Two Cheap Cottages
¶ Two inexpensive, cheap, but charming cottages for women who want their own homes.
¶ It has always seemed to us that if there is one kind of house that is more generally needed than another, it is the small and inexpensive, yet comfortable and homelike, cottage that can be built almost for the years rent of a flat, or even of room and board in a boarding house, and that would serve as a home for two or three people. Especially is this sort of a house needed by women of limited means women who either work at home or possibly in an office or shop and who need all the home comfort they can get, instead of dragging out an existence in a boarding house or facing the bugbear of rent day in a flat.
¶ These cottages each would serve to accommodate a group of three or four and the number might even be stretched to six in case of very congenial people who did not mind sharing their rooms. The cottages as represented here are built of field stone, but the designs would serve equally well for concrete, a form of construction that would greatly lessen the cost, or for frame houses covered with shingles, clapboards, or even with plain boards and battens.
¶ In fact, after the initial cost of the lot in some suburb not too far away from the place of employment it should be a very easy matter for two or three women who felt that they would like to make a home for themselves to combine their resources and build one of these little houses. Even the cost of the lot might be very greatly lessened if it were possible to build in a village near the city or right out in the country. It is the woman who is stranded in some forlorn hall bedroom, or who is forced to feel that she is a superfluous member of someone else´s family, who would most welcome the dignity and content that would be found in a home of her own, a home which might be shared by a relative or close friend in similar circumstances.
¶ The chief value of these little houses lies in the fact that although they are but the simplest of cottages, they nevertheless possess a beauty and individuality which is lacking in many a residence that costs ten times as much. We feel that in exterior attractions they are fitted to take rank with any of the houses designed in "The Craftsman Workshops", and that the interior arrangement is compact and comfortable to a degree.
Differences Between the Cottages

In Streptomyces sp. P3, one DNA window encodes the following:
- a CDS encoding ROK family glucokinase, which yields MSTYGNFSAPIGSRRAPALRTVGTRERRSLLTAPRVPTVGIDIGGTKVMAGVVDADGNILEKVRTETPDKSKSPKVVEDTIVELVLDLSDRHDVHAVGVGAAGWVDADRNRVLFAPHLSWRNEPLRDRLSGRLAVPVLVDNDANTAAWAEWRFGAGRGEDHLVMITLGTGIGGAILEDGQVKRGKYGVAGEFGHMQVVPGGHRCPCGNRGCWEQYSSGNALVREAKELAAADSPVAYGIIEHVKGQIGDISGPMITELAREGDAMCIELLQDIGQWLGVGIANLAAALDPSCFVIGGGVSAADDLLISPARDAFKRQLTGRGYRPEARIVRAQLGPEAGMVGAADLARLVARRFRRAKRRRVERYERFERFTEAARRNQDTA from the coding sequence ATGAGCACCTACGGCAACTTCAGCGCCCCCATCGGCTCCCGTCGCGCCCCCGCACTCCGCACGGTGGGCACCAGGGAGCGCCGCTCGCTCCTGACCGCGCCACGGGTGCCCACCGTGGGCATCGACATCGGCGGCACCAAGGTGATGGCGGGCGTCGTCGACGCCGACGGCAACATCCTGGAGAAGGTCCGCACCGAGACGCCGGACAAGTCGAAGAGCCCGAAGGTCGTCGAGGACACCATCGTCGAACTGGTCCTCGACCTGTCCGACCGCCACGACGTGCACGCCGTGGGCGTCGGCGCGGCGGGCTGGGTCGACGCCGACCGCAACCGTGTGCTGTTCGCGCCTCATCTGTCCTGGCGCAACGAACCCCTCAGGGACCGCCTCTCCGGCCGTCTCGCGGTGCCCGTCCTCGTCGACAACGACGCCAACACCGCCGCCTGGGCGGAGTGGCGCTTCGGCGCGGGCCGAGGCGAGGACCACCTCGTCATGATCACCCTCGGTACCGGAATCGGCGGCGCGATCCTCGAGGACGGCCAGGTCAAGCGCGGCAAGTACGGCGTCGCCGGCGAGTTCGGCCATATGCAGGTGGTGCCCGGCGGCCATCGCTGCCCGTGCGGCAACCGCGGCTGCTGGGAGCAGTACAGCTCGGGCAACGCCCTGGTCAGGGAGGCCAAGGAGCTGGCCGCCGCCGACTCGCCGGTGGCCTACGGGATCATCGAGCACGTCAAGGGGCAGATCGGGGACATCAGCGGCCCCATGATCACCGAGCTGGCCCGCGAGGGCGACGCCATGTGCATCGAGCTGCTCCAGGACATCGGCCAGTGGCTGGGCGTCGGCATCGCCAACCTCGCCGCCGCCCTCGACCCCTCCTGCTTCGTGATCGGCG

¶ The chief difference between them, as regards the exterior, lies in the fact that in the case of the first one the porch is recessed and, in the second, is extended to the dimensions of a good sized veranda that runs the whole width of the house. In interior arrangement they are much alike, the living room in each case occupying the whole of one side of the house and opening into a dining alcove which takes about half of the other side. The kitchen occupies the remaining corner and, if this be fitted with convenient cupboards, work table and the like, there would be no necessity for a pantry. Upstairs also the arrangement of the two cottages is somewhat similar, as in each case the space is divided into three bedrooms and a bathroom, with plenty of closet room tucked away into nooks and corners.
As to the interior woodwork and furnishing, these need not be costly in order to be attractive. Some cheap native wood, such as pine, or cypress, or that grade of chestnut known to builders as "sound wormy" would, if finished properly, give the most delightful effect when used for interior trim, built-in seats, cupboards, balustrades for the stairways, and for wainscoting, providing the sum set aside for the house admitted such a luxury as the last.
The remaining wall spaces and the ceilings could be left in the rough sand-finished plaster, tinted in any color desired, and the fireplace would naturally be of brick or field stone and of the simplest design. Given such a foundation, the question of furnishing would adjust itself.
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